EXTERNAL trade FINANCING IN NIGERIA
EXTERNAL TRADE FINANCING IN NIGERIA
EXTERNAL TRADE FINANCING IN NIGERIA: ABSTRACT
The primary goal of this study is to examine Nigeria's external trade finances.
The study has been divided into five chapters for ease of reading and comprehension.
The first chapter focused on external trade financing in Nigeria, namely the federal government's and commercial banks' role in trade financing in Nigeria.
Other four four chapters were generated from chapter one I in order to confirm the finding recommendation and conclusion.
Nonetheless, from the federal government's and commercial banks' participation in external trade financing in Nigeria, more effort should be made to reduce the problems of external trade financing,
with less consideration given to agricultural export products, which earn a large or majority of our foreign exchange in the 1960s and 1970s.
Based on the data above, it is recommended that commercial banks play an important role in funding Nigeria's external commerce.
EXTERNAL TRADE FINANCING IN NIGERIA, CHAPTER ONE
1.1 BACKGROUND OF THE STUDY
For the past few years, it has been clear that the current civil administration is poised to see an improvement in the Nigerian economy's foreign trade sector. This is intended to improve our country's external reserves by raising export activity and reducing import transaction rates to a bare minimum.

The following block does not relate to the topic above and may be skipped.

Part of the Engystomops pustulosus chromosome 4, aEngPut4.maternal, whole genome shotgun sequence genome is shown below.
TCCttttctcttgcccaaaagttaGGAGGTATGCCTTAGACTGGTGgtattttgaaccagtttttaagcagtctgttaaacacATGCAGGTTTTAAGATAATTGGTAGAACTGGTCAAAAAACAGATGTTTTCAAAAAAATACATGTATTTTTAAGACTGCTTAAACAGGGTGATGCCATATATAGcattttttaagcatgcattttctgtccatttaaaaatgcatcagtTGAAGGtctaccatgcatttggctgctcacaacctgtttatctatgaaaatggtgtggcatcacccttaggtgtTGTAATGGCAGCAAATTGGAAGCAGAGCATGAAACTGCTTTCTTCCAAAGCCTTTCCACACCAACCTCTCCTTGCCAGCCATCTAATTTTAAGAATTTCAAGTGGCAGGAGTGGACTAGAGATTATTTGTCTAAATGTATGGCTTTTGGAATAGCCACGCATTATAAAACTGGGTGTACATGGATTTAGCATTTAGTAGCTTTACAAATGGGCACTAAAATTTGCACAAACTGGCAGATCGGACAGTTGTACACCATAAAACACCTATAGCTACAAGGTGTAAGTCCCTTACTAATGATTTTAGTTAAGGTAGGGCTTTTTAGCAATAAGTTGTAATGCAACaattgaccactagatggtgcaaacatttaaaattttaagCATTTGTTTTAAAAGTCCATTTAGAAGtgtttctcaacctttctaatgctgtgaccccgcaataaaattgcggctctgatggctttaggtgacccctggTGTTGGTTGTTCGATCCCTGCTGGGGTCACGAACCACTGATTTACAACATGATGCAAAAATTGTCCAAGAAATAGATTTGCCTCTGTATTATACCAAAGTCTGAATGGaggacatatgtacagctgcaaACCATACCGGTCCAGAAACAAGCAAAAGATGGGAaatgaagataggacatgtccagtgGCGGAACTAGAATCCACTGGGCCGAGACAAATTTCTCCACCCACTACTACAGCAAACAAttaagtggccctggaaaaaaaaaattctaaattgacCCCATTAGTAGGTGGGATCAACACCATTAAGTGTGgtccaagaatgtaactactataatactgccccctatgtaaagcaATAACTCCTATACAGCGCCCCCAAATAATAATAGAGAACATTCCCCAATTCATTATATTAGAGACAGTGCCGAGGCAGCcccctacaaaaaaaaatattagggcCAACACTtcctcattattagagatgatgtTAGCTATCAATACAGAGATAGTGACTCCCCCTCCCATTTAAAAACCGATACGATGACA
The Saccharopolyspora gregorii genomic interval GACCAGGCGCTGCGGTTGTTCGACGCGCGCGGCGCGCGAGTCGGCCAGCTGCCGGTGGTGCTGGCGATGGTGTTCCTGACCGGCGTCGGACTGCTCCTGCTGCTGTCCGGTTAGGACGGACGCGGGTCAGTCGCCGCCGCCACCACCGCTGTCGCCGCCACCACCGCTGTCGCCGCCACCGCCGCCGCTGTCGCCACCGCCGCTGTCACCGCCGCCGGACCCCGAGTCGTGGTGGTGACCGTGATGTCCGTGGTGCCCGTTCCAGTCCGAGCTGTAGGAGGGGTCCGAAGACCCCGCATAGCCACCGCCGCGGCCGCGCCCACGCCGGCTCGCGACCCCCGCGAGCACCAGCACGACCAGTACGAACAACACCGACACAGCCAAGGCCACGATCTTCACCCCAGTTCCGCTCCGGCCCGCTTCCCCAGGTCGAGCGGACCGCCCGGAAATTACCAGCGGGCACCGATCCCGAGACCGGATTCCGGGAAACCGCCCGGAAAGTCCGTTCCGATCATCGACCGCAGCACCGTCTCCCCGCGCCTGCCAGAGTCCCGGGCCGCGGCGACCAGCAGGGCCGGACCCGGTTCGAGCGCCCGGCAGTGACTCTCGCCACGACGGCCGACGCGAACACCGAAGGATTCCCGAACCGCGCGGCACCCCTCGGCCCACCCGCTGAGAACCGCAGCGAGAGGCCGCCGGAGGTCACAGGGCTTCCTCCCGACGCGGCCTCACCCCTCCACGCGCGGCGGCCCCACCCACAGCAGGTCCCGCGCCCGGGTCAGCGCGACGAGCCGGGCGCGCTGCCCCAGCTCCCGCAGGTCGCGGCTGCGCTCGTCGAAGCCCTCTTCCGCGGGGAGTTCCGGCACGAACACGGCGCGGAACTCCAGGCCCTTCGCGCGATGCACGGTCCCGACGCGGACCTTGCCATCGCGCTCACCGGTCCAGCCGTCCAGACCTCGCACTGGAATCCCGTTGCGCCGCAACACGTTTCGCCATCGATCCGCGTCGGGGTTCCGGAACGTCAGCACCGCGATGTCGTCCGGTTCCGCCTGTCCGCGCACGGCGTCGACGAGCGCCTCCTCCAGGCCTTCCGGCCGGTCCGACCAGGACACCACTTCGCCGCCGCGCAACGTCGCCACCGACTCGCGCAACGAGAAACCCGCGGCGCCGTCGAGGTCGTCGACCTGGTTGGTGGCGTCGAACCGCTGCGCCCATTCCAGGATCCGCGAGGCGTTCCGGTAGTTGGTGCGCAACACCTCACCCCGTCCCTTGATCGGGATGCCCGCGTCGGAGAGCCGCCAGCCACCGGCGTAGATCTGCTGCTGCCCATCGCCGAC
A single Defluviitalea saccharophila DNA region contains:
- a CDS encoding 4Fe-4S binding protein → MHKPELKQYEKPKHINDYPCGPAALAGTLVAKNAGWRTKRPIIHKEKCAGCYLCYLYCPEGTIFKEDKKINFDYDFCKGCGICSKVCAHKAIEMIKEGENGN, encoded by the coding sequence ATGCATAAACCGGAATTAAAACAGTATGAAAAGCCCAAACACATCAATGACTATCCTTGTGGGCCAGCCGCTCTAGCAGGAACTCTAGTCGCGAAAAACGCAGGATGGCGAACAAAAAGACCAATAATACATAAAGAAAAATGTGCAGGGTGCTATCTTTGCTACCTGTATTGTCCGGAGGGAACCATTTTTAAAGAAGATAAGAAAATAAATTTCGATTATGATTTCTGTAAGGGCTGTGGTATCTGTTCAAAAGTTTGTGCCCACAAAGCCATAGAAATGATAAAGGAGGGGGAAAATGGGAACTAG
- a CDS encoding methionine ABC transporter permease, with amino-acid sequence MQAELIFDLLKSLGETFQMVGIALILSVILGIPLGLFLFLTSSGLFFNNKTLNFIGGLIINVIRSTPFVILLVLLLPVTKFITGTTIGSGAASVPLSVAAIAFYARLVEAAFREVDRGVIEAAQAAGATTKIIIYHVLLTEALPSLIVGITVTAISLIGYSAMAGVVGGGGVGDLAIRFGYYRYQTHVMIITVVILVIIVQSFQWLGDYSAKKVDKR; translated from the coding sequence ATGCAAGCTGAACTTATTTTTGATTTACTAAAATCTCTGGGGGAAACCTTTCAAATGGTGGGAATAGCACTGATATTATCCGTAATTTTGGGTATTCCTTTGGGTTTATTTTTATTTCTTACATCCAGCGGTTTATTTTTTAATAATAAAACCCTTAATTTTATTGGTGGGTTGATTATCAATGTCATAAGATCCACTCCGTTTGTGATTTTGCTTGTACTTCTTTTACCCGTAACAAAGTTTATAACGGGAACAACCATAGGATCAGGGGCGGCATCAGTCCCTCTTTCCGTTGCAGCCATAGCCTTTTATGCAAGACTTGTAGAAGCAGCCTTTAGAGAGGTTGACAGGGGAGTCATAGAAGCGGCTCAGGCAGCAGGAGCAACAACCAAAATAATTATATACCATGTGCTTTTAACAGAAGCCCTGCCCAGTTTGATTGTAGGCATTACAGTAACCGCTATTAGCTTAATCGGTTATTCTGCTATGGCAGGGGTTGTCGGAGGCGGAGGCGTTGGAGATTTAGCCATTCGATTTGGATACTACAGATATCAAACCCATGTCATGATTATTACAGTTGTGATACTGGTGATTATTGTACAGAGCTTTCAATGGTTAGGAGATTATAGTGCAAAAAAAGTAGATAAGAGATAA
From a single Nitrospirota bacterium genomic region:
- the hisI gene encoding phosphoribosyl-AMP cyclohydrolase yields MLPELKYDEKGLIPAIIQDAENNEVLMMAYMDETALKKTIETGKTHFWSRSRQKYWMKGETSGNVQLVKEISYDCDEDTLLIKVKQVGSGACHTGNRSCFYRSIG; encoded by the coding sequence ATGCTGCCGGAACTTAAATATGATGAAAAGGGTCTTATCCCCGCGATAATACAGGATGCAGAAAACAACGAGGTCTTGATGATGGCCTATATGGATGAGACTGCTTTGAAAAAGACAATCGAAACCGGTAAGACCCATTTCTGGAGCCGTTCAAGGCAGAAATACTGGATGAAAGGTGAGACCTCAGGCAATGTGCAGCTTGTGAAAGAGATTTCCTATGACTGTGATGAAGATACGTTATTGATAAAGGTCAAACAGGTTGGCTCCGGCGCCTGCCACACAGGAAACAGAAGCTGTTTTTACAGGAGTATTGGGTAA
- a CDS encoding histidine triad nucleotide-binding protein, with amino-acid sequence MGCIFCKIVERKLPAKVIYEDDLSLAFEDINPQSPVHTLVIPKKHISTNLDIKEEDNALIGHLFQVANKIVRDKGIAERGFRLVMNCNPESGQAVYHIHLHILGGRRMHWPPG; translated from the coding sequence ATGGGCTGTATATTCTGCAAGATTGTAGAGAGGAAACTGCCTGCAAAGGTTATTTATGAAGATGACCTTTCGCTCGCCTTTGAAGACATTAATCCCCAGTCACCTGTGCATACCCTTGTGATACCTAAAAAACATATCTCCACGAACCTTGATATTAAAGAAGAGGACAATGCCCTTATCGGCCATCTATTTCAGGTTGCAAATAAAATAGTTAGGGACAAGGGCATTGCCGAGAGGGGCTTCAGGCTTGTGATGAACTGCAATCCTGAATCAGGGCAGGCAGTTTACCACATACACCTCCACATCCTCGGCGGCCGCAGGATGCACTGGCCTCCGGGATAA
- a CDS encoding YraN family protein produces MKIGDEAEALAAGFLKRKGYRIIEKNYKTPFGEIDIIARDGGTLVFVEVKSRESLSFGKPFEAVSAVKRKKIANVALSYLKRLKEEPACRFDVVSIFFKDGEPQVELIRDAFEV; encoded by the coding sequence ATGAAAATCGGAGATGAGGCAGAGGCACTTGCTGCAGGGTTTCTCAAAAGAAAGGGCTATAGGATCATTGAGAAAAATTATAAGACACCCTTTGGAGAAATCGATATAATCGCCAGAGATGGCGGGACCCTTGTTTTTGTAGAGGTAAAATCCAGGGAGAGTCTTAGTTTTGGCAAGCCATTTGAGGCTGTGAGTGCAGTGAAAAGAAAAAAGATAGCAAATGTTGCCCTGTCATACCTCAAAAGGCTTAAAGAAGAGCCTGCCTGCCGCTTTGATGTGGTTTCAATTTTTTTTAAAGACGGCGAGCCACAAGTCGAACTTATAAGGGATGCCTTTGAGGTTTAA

This tendency is supported by different regulatory provisions and regulations, as well as incentives provided by the federal government to participate in the external trade sector,particularly the export industry.
The various levels of government's interest is based on the necessity to replenish our foreign reserves, which were previously drained by imports that surged through the country during the oil boom era and the second republic.
There is also a need to revitalise the agriculture sector, which contributed significantly to our export profits previous to the oil period, because earnings derived from oil export can no longer be adequately predicted.
The purposes and objectives described above cannot be fulfilled without the adequate participation of financial institutions and intermediation,
particularly commercial banks; hence, many government policies are typically implemented in the country through that financial institution.
As a result, a tight monetary policy disadvantages one sector of the economy. There is also the matter of policy inauguration or legislation by the government, and their actual implementation by financial institutions commercial banks. This research will be limited to commercial banks,
which are the live wires of every government in the execution of monetary policies aimed at different sectors within the economy and the external trade sector, which is within the economy structure, so commercial banks' participation is critical in the realisation of the above objective relating to the external trade sector.
The term finance refers to the provision of funds when and where they are needed for the execution of man's economic activities. Taking the concept into account,
external trade finance will be the method of giving funds by various financial institutions, individuals, corporate organisations, and governments that engage in external trade activity.